Understanding a Lawsuit from A to Z
By David Carnes, Staff Writer
A lawsuit is a complex, detail-oriented civil action that proceeds in many successive phases. All personal injury cases are filed as civil actions. The first step in filing a lawsuit, of course, is to hire an experienced civil litigation lawyer. It can help, however, to gain a basic understanding of how lawsuits work before hiring a lawyer.
The Statute of Limitations
The statute of limitations establishes the deadline for filing a lawsuit. If you try to file a lawsuit after the deadline expires, the court will throw out your claim. Each state has statutes of limitations for different types of cases and the deadlines range from one year (personal injury in Kentucky) to ten years (breach of contract in Louisiana).
Jurisdiction and Choice of Law
You must file a lawsuit with the appropriate court. In a civil lawsuit, the court with jurisdiction over the defendant’s residence is usually appropriate, as is the court with jurisdiction over the event that gave rise to the lawsuit. Remember that local law usually applies. If you are from Ohio and get into a car accident in Florida with a defendant who lives in New York, Florida car accident law will probably apply, even if you sue the defendant in New York.
Filing a Complaint
To initiate a lawsuit, you must file a formal written Complaint with the appropriate court and pay a filing fee. The Complaint must be in proper form and must include information such as the identity of the defendant, a description of the event or circumstance (such as a car accident) that prompted the lawsuit, and what type of relief you are asking for (such as money damages). Once the court accepts your Complaint, you become the plaintiff and the other party becomes the defendant.
Service of Process
Service of process is the procedure by which the defendant is presented with a Summons, containing a court date and information about the lawsuit, and a copy of your Complaint. Process is normally served in person by an officer of the state.
Answer/Motion to Dismiss
After process has been served on the defendant, the defendant will have a certain period of time (such as 30 days) to file either a formal written Answer or a Motion to Dismiss, either of which will be served on you. The defendant may also demand a jury trial. If an Answer is filed or a Motion to Dismiss is denied, the case proceeds normally. If a Motion to Dismiss is granted (if the judge decides your claim was frivolous, for example), the judge will dismiss your lawsuit.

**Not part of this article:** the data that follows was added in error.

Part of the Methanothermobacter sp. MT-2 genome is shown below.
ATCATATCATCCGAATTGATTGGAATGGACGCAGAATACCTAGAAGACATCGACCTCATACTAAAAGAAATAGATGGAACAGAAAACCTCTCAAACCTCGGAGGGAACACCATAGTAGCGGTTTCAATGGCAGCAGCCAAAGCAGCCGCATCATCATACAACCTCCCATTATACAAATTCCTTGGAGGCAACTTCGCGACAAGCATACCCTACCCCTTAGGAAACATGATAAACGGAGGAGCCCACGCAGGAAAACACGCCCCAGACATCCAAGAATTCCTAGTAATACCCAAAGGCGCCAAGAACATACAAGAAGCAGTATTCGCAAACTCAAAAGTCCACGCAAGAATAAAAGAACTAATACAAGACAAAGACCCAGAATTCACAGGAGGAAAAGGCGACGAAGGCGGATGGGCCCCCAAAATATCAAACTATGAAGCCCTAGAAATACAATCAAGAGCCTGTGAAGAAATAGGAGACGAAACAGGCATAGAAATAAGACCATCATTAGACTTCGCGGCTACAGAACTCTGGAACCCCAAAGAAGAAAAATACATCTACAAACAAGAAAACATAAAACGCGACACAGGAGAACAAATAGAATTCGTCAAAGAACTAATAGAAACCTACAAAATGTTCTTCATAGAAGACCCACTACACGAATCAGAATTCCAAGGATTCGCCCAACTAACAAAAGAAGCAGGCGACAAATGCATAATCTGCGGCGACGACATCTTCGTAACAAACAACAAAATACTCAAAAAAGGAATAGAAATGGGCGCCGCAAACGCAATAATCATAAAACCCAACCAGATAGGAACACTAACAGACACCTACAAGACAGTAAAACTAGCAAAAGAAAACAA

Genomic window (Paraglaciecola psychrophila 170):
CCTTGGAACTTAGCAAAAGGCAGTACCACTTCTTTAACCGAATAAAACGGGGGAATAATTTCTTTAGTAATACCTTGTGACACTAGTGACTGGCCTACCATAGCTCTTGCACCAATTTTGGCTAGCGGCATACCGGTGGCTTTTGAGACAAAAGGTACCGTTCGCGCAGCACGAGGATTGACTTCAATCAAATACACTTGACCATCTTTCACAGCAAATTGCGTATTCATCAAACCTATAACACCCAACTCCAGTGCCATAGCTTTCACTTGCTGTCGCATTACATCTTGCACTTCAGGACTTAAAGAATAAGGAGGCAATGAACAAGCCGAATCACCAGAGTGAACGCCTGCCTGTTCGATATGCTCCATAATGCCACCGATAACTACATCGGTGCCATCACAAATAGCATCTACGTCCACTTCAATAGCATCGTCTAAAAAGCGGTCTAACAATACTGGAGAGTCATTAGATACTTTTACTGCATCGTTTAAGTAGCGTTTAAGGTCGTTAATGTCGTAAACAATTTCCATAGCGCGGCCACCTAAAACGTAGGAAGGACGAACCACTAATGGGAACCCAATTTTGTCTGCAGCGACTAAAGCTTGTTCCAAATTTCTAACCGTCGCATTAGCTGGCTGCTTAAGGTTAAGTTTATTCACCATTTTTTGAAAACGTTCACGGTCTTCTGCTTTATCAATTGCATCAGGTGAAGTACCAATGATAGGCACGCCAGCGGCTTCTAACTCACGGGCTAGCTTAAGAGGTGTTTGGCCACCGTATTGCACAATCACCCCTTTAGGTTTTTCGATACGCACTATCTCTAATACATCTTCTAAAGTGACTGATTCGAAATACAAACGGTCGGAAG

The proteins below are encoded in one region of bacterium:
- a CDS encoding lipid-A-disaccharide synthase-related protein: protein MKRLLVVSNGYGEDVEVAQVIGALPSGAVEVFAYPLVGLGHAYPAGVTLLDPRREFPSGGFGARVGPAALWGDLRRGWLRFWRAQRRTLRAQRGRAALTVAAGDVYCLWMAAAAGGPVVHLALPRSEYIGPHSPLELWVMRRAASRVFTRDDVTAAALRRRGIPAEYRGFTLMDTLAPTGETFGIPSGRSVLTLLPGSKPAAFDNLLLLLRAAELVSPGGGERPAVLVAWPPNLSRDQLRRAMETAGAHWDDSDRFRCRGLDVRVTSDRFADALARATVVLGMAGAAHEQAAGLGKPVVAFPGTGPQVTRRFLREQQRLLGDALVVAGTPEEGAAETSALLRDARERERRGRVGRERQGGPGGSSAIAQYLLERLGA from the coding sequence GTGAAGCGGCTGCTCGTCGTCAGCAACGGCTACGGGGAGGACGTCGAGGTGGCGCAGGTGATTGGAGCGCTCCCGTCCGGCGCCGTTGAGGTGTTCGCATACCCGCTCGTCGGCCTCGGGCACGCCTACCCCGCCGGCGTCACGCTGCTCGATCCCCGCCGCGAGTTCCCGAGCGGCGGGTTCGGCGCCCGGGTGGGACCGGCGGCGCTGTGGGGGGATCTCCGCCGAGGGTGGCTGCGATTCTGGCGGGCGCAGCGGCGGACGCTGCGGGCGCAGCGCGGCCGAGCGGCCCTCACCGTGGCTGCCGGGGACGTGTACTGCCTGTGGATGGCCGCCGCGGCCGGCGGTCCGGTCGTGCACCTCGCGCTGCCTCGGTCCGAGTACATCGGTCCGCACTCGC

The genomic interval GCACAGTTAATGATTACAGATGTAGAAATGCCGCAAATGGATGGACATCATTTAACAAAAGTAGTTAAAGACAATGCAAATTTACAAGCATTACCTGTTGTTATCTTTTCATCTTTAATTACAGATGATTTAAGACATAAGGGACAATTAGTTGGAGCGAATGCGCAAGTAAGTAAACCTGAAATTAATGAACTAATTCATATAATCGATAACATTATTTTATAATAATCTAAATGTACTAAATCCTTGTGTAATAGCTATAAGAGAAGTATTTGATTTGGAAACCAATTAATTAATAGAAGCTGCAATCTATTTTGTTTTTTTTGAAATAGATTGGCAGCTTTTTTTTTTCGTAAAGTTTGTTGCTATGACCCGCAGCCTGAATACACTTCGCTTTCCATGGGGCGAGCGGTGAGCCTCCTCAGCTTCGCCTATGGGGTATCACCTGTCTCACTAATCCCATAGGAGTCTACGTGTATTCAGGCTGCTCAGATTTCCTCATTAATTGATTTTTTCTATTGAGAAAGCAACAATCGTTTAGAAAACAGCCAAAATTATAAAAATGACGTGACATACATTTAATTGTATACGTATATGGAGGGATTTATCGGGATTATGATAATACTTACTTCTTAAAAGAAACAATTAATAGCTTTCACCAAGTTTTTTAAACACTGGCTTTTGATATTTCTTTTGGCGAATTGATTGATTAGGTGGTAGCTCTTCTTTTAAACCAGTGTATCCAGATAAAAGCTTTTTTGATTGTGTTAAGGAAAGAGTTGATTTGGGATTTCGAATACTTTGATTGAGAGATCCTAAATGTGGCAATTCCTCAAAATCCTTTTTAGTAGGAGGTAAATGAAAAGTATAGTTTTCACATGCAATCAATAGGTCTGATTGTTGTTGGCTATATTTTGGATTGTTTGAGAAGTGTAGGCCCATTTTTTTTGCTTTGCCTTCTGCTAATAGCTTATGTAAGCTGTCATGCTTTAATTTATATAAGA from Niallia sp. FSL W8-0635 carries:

“Discovery” is the process whereby each side obtains evidence from the other side or, in some cases, third parties. You might, for example, depose the defendant under oath, submit written interrogatories which the defendant must answer (although the defendant may object to some questions), or demand that the defendant produce certain business records (which also may be objected to). The court has the power to compel the parties (or even third parties) to comply with discovery requests. Note that the defendant may also depose you and other witnesses as well as submit interrogatories or demand that you produce documents that are relevant to the case.
Motion for Summary Judgment
After the discovery process is completed, the defendant may motion (ask) the court to issue a summary judgment in the defendant’s favor. A court may grant this motion if the discovery process has failed to yield enough evidence to leave you with a plausible claim. The standard for evaluating a Motion for Summary Judgment is that the court must assume consider all evidence in the light most favorable to the opposing party and determine whether the evidence could plausibly be enough to establish your claim. If a Motion for Summary Judgment is granted, you lose the case.
Trials can be in front of a jury or just in front of the judge. The judge (sometimes referred to as “the court”) will determine all procedural questions. In a jury trial, the jury is the finder of fact. (The finder of fact will determine whether the facts presented support the claims of the plaintiff or the defenses presented by the defendant. In a trial without a jury, the judge will decide with the evidence supports the case.) The court will schedule one or more hearings to allow the parties to make opening statements to the court and/or the jury, examine and cross-examine witnesses, submit evidence and present closing arguments. In a jury trial, the jury will issue findings of fact on each claim and will announce a verdict. Then, the court will issue a judgment, either at the last hearing or some time thereafter.
Even if you win money damages from the defendant, the damages award will not enforce itself. If the defendant refuses to pay, you will have to go to court again to ask the court to enforce the judgment by, for example, freezing the defendant’s bank account and ordering the bank you pay you the amount of the judgment.
Representing yourself in a lawsuit is generally not a good idea, except for minor claims that can be resolved in Small Claims Court. A good lawyer can not only help you win your lawsuit, he can also help you maximize your damages.